Eating fish or going hungry

Old Saginaw fish decoy
The state Department of Community Health last week released a discouraging report that anglers continue to ignore fish advisories in the Saginaw Bay watershed.
Why would Saginaw Valley residents risk eating fish from contaminated rivers?
We can think of three reasons:
1. They don’t care — or don’t believe the state’s science on the harmful health effects of eating fish from the watershed.
For those willingly playing a kind of piscatorial Russian roulette, probably no amount of education will help.
2. They aren’t aware of the risks of consuming fish from the bay or the Saginaw, Tittabawassee and Shiawassee rivers.
More signs along the rivers and a better focused education efforts could make a difference.
3. They’re poor and they need to eat and feed their families.
So while state and local officials intend to increase efforts to educate residents about the dangers of eating carp, catfish and other fish from the watershed — pregnant women and children are acutely at risk — it won’t stop a person desperate to feed a family from taking the risk.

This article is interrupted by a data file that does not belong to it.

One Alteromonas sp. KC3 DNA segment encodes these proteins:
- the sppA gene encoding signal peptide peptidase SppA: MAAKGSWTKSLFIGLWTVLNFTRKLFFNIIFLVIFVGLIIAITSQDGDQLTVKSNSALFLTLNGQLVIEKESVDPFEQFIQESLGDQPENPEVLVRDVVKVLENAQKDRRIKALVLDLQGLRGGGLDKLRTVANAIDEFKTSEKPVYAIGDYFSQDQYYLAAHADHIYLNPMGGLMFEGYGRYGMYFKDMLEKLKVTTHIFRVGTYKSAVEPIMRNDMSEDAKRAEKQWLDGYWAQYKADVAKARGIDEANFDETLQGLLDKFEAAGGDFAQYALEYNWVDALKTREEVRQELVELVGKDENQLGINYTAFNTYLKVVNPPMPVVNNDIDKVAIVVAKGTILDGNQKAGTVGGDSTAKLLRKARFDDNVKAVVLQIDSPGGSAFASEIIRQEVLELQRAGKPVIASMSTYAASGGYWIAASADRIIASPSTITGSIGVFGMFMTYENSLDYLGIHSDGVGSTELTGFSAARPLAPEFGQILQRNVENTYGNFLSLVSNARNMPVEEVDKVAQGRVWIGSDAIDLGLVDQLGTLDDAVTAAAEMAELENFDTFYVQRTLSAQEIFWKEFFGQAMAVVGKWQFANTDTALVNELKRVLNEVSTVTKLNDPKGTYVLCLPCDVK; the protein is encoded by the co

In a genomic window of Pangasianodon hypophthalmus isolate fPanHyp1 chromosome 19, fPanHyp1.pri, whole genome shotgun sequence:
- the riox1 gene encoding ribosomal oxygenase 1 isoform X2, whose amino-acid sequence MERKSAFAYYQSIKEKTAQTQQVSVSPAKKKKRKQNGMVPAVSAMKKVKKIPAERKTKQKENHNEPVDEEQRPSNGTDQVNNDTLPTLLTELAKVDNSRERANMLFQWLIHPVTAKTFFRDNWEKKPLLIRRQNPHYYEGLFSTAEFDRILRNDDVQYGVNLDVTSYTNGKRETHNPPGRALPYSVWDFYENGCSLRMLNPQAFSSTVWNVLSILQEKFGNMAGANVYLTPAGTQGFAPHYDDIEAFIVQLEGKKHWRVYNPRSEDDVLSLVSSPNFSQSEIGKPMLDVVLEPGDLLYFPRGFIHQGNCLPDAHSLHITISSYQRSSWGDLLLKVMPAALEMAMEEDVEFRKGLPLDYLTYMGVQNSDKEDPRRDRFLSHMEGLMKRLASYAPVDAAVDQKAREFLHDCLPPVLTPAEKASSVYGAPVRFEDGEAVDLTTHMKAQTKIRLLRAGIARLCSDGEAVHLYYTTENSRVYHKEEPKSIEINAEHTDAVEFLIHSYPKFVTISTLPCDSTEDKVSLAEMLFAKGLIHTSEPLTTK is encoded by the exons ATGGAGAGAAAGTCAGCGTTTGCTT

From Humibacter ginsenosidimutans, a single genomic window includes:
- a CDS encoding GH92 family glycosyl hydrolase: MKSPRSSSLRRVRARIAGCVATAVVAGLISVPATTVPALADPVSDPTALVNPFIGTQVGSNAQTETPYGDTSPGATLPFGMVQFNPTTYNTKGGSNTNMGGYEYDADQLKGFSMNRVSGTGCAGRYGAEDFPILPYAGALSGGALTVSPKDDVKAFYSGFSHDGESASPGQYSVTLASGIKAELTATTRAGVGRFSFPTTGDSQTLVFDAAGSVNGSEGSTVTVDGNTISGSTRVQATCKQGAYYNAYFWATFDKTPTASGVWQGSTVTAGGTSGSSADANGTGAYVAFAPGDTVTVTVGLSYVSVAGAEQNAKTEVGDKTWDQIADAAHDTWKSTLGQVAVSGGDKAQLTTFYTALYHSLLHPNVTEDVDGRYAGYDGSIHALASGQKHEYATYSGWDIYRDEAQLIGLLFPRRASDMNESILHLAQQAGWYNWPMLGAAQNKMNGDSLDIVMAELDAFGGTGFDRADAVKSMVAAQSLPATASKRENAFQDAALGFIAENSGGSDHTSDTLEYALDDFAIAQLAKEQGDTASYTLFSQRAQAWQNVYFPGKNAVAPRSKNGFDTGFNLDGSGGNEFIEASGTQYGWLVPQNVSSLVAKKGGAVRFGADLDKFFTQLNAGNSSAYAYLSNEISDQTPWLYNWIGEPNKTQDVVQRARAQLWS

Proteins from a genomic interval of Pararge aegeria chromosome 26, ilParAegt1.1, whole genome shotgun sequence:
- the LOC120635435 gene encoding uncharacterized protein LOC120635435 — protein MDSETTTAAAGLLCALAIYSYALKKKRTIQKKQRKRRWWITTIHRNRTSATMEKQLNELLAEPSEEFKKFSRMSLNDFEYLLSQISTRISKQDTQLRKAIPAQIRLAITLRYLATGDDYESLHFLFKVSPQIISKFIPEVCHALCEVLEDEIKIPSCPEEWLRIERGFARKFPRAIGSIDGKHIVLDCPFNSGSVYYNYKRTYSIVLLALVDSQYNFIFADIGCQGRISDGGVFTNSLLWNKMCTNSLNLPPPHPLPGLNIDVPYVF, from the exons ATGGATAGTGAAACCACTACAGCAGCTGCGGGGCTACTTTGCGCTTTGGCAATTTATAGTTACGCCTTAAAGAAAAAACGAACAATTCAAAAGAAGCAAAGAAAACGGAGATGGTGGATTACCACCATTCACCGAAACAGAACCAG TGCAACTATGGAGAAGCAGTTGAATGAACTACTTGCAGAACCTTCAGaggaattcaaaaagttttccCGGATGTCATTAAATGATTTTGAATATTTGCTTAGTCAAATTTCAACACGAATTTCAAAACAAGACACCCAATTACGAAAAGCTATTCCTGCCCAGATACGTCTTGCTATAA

A child is hungry today; the health effects of regularly consuming toxic fish may fester for years before they show up, if at all.
Neill D. Varner, medical director of the Saginaw County Department of Public Health, smartly notes that fish purchased at the supermarket is not always safe either — high mercury levels in tuna, for example. Pregnant women are best advised to avoid fish completely.
The region’s economic woes also play a role in the decision to ignore the warnings and consume river fish, carp and catfish in particular. Varner, a well-read man with an ear for a pithy phrase, notes that makes solutions more elusive.
“The difference between theory and practice is smaller in theory than in practice,” Varner says.
Any educational effort directed at fish consumption must also include counseling and advice for families who need help buying food. The information campaign must offer advice such as where to sign up for food stamps and the location of the nearest church pantry or food bank. And the more fortunate among us can donate to the United Way, pantries, food banks and soup kitchens.
No child, pregnant mother or struggling father should have to eat contaminated fish for want of safe food. Hunger will override long-term health concerns. Starvation isn’t a choice.

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